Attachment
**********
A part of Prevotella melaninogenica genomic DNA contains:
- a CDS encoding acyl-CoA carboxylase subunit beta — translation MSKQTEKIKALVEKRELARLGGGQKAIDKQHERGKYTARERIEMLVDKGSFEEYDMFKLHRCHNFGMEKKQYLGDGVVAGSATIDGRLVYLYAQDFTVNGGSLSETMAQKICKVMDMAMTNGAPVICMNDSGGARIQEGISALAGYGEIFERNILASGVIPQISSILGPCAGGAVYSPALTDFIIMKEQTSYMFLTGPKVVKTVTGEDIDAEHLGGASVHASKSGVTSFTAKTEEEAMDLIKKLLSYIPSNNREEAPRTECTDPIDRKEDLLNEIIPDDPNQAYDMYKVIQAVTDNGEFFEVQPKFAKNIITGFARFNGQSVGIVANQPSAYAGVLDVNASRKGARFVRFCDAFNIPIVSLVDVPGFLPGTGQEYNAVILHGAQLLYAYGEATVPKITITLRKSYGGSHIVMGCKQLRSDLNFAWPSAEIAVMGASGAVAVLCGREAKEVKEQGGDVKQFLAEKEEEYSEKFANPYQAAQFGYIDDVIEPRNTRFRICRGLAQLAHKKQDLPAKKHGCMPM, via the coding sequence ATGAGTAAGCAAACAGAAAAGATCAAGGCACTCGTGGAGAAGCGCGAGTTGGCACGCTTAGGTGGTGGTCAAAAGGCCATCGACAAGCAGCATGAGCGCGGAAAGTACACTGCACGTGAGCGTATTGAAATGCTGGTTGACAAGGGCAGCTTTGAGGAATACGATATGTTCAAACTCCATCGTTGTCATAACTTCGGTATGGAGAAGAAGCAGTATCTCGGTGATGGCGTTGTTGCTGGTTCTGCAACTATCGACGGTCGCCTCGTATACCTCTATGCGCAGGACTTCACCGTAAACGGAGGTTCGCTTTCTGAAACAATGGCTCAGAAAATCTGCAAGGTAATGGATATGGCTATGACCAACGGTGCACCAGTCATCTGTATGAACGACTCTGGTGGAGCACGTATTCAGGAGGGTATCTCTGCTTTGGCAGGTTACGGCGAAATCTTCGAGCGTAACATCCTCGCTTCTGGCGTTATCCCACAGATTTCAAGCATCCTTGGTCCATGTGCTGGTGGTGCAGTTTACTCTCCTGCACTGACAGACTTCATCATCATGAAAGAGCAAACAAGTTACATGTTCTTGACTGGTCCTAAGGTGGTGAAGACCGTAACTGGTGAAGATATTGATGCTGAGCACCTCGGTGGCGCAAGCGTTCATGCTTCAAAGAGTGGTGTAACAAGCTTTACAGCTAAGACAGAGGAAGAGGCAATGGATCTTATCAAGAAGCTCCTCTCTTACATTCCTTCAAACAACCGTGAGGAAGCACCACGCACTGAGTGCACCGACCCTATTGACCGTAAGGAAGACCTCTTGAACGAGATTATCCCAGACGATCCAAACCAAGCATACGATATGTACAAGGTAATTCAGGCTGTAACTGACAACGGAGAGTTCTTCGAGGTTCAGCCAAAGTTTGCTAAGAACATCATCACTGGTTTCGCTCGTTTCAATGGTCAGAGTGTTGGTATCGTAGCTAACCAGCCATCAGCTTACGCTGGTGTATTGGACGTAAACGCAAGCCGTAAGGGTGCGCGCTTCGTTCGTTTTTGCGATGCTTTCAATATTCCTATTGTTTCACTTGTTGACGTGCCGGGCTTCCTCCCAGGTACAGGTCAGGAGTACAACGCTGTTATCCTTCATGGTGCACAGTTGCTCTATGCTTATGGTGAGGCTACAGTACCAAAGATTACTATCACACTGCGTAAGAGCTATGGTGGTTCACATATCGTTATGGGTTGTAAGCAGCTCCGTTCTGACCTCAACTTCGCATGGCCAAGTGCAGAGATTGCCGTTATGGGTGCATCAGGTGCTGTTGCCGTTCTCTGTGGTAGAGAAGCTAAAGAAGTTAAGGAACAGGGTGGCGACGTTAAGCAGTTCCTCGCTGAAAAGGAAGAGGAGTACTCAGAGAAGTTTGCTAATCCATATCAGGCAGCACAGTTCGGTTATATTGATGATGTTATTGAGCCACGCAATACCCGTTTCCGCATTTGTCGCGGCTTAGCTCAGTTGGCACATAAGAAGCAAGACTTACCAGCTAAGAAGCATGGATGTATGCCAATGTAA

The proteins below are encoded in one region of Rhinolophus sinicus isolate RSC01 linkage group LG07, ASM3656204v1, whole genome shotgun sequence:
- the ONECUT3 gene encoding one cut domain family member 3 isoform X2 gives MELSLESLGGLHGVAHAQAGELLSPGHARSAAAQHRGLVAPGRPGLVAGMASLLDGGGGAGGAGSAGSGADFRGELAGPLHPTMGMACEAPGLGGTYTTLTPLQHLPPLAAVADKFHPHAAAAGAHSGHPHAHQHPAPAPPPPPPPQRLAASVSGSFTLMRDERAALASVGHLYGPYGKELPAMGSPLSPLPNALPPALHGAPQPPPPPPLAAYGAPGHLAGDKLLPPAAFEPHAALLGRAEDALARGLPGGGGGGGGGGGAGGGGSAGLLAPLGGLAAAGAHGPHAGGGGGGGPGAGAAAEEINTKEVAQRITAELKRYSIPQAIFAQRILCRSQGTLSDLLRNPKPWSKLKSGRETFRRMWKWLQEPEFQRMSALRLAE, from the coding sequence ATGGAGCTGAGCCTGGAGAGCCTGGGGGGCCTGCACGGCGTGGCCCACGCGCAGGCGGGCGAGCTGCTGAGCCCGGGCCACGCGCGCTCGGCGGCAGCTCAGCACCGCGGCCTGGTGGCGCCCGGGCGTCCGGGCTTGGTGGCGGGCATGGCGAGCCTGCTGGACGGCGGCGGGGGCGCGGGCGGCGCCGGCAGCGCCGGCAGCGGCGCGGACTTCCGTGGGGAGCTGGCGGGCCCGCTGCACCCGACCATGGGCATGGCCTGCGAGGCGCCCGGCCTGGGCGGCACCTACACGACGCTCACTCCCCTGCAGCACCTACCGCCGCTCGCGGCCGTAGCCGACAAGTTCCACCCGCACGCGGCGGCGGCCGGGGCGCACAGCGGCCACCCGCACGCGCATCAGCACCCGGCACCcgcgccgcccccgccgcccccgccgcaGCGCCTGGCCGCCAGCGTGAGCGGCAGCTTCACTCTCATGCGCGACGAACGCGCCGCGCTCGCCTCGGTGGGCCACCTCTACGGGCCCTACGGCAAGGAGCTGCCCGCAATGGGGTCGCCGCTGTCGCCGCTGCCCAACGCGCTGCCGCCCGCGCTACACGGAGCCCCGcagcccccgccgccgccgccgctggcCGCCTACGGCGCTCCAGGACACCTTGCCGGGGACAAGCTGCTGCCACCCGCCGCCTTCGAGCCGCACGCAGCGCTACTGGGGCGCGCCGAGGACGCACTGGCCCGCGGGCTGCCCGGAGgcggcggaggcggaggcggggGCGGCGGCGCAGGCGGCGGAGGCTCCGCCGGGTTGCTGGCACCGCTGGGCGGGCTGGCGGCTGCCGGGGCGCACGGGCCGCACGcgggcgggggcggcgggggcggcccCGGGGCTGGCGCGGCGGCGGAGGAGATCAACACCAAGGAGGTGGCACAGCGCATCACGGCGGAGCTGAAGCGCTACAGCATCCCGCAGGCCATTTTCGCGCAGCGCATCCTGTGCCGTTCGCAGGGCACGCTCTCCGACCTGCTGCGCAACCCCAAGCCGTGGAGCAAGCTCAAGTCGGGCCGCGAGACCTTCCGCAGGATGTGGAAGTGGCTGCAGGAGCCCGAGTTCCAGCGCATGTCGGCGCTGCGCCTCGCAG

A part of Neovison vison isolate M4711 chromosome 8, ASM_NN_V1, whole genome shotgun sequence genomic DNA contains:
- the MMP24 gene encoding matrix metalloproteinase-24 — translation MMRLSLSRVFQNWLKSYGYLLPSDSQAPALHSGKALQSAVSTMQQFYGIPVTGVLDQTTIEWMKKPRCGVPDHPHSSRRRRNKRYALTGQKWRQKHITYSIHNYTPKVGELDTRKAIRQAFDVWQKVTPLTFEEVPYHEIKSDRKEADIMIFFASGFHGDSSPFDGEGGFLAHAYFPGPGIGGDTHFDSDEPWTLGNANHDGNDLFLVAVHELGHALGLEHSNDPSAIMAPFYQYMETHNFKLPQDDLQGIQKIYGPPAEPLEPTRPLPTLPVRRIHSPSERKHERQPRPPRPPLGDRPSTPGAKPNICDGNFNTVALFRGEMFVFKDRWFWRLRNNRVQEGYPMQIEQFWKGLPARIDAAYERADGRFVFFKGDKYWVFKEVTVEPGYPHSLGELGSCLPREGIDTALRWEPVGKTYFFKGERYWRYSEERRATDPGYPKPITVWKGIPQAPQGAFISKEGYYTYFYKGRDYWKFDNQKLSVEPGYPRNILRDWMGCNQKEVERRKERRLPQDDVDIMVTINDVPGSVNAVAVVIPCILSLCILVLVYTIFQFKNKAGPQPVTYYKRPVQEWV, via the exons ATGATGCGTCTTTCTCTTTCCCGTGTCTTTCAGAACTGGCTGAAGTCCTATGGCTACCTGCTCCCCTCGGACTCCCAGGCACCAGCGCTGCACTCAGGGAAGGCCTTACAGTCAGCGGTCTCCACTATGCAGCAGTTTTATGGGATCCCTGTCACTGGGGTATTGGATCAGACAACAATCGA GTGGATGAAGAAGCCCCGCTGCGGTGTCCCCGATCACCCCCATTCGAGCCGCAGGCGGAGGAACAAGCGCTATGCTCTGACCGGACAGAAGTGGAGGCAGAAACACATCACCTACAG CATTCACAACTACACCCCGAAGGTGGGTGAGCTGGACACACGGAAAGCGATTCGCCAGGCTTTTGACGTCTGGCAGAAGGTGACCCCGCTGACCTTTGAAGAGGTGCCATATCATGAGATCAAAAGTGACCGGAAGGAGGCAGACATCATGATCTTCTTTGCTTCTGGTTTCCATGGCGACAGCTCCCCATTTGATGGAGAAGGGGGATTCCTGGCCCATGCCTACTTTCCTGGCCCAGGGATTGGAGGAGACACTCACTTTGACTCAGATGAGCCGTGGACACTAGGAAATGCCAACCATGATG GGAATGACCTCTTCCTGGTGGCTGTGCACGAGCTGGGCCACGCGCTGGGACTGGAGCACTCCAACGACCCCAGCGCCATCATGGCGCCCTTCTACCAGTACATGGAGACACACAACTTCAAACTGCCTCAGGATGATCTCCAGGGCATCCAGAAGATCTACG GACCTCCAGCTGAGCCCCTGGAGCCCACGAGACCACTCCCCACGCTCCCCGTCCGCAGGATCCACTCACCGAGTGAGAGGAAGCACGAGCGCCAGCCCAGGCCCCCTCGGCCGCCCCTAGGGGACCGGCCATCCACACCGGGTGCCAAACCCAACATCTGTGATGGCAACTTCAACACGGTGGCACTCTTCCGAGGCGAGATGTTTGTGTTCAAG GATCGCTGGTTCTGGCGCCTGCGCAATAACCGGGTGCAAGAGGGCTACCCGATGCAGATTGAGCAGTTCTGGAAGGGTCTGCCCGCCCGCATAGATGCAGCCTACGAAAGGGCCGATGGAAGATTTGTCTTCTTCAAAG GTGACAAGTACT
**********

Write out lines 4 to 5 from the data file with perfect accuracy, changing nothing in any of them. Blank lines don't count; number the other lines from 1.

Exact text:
- the ONECUT3 gene encoding one cut domain family member 3 isoform X2 gives MELSLESLGGLHGVAHAQAGELLSPGHARSAAAQHRGLVAPGRPGLVAGMASLLDGGGGAGGAGSAGSGADFRGELAGPLHPTMGMACEAPGLGGTYTTLTPLQHLPPLAAVADKFHPHAAAAGAHSGHPHAHQHPAPAPPPPPPPQRLAASVSGSFTLMRDERAALASVGHLYGPYGKELPAMGSPLSPLPNALPPALHGAPQPPPPPPLAAYGAPGHLAGDKLLPPAAFEPHAALLGRAEDALARGLPGGGGGGGGGGGAGGGGSAGLLAPLGGLAAAGAHGPHAGGGGGGGPGAGAAAEEINTKEVAQRITAELKRYSIPQAIFAQRILCRSQGTLSDLLRNPKPWSKLKSGRETFRRMWKWLQEPEFQRMSALRLAE, from the coding sequence ATGGAGCTGAGCCTGGAGAGCCTGGGGGGCCTGCACGGCGTGGCCCACGCGCAGGCGGGCGAGCTGCTGAGCCCGGGCCACGCGCGCTCGGCGGCAGCTCAGCACCGCGGCCTGGTGGCGCCCGGGCGTCCGGGCTTGGTGGCGGGCATGGCGAGCCTGCTGGACGGCGGCGGGGGCGCGGGCGGCGCCGGCAGCGCCGGCAGCGGCGCGGACTTCCGTGGGGAGCTGGCGGGCCCGCTGCACCCGACCATGGGCATGGCCTGCGAGGCGCCCGGCCTGGGCGGCACCTACACGACGCTCACTCCCCTGCAGCACCTACCGCCGCTCGCGGCCGTAGCCGACAAGTTCCACCCGCACGCGGCGGCGGCCGGGGCGCACAGCGGCCACCCGCACGCGCATCAGCACCCGGCACCcgcgccgcccccgccgcccccgccgcaGCGCCTGGCCGCCAGCGTGAGCGGCAGCTTCACTCTCATGCGCGACGAACGCGCCGCGCTCGCCTCGGTGGGCCACCTCTACGGGCCCTACGGCAAGGAGCTGCCCGCAATGGGGTCGCCGCTGTCGCCGCTGCCCAACGCGCTGCCGCCCGCGCTACACGGAGCCCCGcagcccccgccgccgccgccgctggcCGCCTACGGCGCTCCAGGACACCTTGCCGGGGACAAGCTGCTGCCACCCGCCGCCTTCGAGCCGCACGCAGCGCTACTGGGGCGCGCCGAGGACGCACTGGCCCGCGGGCTGCCCGGAGgcggcggaggcggaggcggggGCGGCGGCGCAGGCGGCGGAGGCTCCGCCGGGTTGCTGGCACCGCTGGGCGGGCTGGCGGCTGCCGGGGCGCACGGGCCGCACGcgggcgggggcggcgggggcggcccCGGGGCTGGCGCGGCGGCGGAGGAGATCAACACCAAGGAGGTGGCACAGCGCATCACGGCGGAGCTGAAGCGCTACAGCATCCCGCAGGCCATTTTCGCGCAGCGCATCCTGTGCCGTTCGCAGGGCACGCTCTCCGACCTGCTGCGCAACCCCAAGCCGTGGAGCAAGCTCAAGTCGGGCCGCGAGACCTTCCGCAGGATGTGGAAGTGGCTGCAGGAGCCCGAGTTCCAGCGCATGTCGGCGCTGCGCCTCGCAG

A part of Neovison vison isolate M4711 chromosome 8, ASM_NN_V1, whole genome shotgun sequence genomic DNA contains: